I would guess that they started with a lens with rather busy bokeh and turned that into a lens with nice (background-)bokeh by adding the apodization element. Minolta’s STF 2.8/135 does have smoother bokeh in any scenario with zero vignetting which results in a look the Laowa can’t emulate.
13 aperture blades result in 26-pointed sunstars.
If you avoid veiling flare contrast is very high.
You can find the full resolution test images in the Laowa STF 2/105 flickr set.
f/2: Ver good sharpness in the center, good in the midframe area and corners.
f/2.8: Excellent in the center, good to very good in the rest of the frame.
f/4: Excellent in the center, very good across the frame.
f/5.6: A slight improvement in the corners.
f/8: Ever so slightly softer
For me the most important stops are:
- f/2.0: I used this aperture without hesitation for more than 9 in 10 images.
- f/5.6 for landscapes an stuff where I need sharpness across the frame.
Close Focus Performance
The reproduction ratio is 0.16 which is about average for a 100mm lens.
Sony STF 135mm F 2.8(T4.5): The Sony has truly extraordinary bokeh but it is more expensive, slower and not built as nice plus the focusing isn’t very pleasant. Check out my in-depth comparison.
Samyang 2/135: The Samyang shares the Laowa’s excellent correction of axial CA and very high sharpness but it is a bit bigger and not built as nicely. It is a little cheaper and has a 1.5 stops higher transmission.
Zeiss Makro Planar 2/100: The Zeiss is a little more expensive if you buy used and a lot more expensive if you buy new. The Zeiss is a little sharper than the Laowa (it is in fact the sharpest lens I have ever used), can focus down to a reproduction ratio of 1:2 and while it’s flare resistance isn’t perfect it is much better than that of the Laowa. Of course you don’t lose the 1.5 stops of light with the Zeiss. Advantages of the Laowa are a much better correction of axial CA, a little smoother background bokeh and a better focusing experience.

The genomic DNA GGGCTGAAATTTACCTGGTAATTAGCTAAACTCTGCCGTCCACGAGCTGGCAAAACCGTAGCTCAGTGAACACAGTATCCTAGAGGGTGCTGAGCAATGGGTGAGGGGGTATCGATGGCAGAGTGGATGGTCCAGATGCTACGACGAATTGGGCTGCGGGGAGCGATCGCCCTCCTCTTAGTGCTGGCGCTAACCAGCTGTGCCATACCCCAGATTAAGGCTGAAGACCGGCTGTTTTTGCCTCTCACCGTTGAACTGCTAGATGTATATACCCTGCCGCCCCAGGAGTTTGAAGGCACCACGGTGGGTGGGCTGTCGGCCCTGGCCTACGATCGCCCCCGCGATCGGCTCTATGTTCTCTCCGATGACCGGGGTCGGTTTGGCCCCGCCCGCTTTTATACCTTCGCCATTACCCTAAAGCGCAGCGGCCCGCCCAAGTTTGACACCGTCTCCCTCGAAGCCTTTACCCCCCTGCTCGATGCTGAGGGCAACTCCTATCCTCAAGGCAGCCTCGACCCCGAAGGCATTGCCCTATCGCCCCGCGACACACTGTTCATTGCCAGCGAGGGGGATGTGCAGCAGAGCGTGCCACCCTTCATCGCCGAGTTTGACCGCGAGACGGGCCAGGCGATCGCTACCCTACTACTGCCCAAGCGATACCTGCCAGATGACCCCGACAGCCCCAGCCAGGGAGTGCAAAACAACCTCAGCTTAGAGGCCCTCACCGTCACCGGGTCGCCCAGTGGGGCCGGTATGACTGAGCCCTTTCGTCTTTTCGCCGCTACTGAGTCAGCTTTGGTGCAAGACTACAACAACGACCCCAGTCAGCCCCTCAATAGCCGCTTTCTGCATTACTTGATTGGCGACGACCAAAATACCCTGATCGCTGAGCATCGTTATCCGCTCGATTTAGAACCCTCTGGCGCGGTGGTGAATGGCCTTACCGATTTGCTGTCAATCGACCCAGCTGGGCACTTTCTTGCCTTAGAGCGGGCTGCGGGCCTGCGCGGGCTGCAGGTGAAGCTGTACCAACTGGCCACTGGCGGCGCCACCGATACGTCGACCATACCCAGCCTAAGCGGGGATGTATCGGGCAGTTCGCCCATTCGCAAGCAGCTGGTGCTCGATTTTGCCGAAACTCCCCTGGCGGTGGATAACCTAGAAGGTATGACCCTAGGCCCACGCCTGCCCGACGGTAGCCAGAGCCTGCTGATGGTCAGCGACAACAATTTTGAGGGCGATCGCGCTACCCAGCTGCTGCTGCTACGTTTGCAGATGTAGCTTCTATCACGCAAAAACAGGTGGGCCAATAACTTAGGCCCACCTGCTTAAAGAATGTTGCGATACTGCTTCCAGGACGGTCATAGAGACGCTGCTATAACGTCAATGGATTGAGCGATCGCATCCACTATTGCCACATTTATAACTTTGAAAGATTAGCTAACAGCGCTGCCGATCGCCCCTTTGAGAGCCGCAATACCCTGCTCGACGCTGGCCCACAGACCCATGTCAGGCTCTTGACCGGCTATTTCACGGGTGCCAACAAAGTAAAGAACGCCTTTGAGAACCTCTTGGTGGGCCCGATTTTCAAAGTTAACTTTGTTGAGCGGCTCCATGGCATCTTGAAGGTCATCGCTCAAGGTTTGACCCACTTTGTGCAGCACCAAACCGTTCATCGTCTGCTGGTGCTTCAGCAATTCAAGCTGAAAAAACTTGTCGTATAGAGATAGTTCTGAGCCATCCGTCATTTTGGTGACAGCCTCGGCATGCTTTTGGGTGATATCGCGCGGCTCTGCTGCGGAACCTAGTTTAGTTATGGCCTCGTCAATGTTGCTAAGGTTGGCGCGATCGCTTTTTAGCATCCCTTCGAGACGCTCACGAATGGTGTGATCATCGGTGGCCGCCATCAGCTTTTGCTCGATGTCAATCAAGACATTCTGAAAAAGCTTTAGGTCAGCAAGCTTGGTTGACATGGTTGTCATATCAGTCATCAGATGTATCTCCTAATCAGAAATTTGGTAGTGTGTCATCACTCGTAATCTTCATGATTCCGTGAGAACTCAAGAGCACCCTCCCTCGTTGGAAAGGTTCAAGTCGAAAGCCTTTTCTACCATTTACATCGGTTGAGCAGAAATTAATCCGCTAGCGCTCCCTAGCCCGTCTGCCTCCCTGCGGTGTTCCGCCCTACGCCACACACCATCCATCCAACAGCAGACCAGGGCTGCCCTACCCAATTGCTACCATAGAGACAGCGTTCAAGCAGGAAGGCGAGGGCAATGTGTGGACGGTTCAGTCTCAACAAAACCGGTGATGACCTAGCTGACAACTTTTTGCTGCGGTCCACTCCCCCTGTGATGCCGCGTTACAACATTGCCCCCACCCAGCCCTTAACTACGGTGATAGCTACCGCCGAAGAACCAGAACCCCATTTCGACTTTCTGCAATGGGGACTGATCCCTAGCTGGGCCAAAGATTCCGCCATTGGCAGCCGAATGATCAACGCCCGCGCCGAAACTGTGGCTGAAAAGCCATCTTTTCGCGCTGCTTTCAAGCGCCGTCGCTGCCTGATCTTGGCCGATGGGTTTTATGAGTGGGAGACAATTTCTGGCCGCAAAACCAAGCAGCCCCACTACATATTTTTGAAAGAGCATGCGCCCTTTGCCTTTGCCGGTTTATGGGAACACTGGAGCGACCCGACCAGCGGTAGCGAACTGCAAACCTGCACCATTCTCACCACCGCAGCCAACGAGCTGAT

Minolta MC 2.5/100: Certainly not as sharp but it is an affordable lens with great build quality and superb bokeh.
+ Excellent correction of axial CA
+ Very sharp from f/2
+ Very good background-bokeh
+ Good Build quality and handling
+ Almost zero distortion
o Size and Weight
– Very susceptible to flare
– The apodization element reduces the light transmission by 1.5 stops
– Nervous transition bokeh
Overall I am quite impressed by what Venus Optics has achieved with the Laowa STF 2/105. The lens is very sharp from f/2 and more surprisingly it corrects axial CA really well which is an issue with which many other expensive lenses struggle, the Zeiss Makro Planar 2/100 for example. I am quite surprised that this aspect isn’t advertised more, they could have called it an APO lens and it would have deserved that label.
The bokeh is very good, better than that of most of the competition but not as excellent as I would have expected from a lens which’s main selling point is the bokeh, especially the nervous transition zone bugs me. So if you look for a lens with good bokeh for portraits don’t hesitate to buy the Laowa, but don’t expect it to be radically different from what you have known before.
Build quality is very good and sets the Laowa apart from Samyang lenses, nothing to complain about here apart from that the lens is a little heavy and far from small. Handling misses the excellent mark by a little because the focusing ring has a little too long focus throw and the aperture ring works a little different but I am nitpicking here and all in all handling is very good.
The Laowa is very susceptible to veiling flare and I lost a couple of images to this issue which is always annoying. The lens hood isn’t very effective and it often makes sense to shield the front of the lens with your hand but this doesn’t help in every situation.
All things considered I think the price is very fair. You get a lens which aims at the premium segment and delivers well on this aim in most aspects but you don’t pay as much as the competition from Zeiss or Leica would charge for a lens with similar qualities. Of course one has to consider that Venus Optics is a young company which hasn’t had the time to prove the longevity of it’s products but so far I don’t see any issues.
So all in all I was a little underwhelmed by the Laowa’s main selling point, the bokeh. This was mostly because I had a very high expectations. I was very positively surprised by the Laowa STF 105mm f/2’s excellent correction of axial CA which have bothered me with every other portrait lens I have used so far. The trade-off you have to make for these desirable characteristics is that the Laowa flares very easily and that you lose 1.5 stops of light compared to a conventional lens. You don’t need to worry about any of the other aspects like sharpness, build quality etc., here Venus Optics delivers.
The Laowa STF 105mm f/2 currently (July 2016) sells for $699 at ebay.com (affiliate link).
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Laowa STF 105mm F 2.0 Sample Images
All images are processed in Lightroom from Raw. Many more full resolution samples in my Laowa STF 105mm F2.0 flickr album.